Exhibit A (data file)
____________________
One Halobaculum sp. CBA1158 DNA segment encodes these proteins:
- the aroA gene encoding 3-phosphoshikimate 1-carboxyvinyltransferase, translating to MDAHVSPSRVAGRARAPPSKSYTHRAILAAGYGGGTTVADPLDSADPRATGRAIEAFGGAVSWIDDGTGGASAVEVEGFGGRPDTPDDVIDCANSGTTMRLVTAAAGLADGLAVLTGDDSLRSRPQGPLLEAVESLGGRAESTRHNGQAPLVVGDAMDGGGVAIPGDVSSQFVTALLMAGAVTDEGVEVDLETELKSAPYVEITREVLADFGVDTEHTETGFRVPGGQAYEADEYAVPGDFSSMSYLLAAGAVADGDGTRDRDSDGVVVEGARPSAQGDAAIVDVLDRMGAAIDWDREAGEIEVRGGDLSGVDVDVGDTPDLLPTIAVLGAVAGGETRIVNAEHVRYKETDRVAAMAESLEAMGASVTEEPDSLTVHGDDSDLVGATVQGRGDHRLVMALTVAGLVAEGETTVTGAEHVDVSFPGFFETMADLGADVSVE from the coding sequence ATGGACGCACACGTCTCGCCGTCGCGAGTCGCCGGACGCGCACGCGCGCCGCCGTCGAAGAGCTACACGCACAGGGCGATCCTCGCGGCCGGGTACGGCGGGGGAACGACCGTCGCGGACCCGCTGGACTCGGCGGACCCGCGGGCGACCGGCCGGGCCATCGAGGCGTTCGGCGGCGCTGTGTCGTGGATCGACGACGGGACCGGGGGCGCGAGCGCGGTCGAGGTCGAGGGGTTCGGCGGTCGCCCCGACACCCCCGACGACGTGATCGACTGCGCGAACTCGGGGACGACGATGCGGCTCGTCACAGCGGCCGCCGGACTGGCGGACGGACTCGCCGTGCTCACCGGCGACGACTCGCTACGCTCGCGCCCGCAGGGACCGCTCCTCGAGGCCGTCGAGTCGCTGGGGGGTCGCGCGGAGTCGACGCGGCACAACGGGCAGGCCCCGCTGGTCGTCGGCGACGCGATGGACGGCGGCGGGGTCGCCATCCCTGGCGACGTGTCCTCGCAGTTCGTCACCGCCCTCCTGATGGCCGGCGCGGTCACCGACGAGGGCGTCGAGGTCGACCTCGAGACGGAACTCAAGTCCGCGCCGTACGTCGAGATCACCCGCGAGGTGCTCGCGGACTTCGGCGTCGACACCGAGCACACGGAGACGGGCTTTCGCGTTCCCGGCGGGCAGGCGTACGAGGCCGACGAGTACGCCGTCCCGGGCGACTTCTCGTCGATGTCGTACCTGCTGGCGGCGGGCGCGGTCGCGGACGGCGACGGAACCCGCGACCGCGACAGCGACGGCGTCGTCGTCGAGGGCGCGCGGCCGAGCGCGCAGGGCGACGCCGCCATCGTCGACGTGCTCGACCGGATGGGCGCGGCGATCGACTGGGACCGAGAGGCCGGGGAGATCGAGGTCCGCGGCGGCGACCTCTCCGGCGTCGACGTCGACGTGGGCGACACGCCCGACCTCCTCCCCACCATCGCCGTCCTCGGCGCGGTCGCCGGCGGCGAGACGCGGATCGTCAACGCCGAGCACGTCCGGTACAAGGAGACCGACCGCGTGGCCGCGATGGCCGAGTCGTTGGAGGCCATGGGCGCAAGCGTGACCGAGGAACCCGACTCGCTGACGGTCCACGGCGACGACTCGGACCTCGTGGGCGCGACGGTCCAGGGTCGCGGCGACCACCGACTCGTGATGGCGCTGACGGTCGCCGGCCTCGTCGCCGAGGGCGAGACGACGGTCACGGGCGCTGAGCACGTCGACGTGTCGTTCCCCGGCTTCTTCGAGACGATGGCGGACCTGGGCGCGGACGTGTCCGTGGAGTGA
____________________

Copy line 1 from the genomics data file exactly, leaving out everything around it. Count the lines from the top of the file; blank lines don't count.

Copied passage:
One Halobaculum sp. CBA1158 DNA segment encodes these proteins: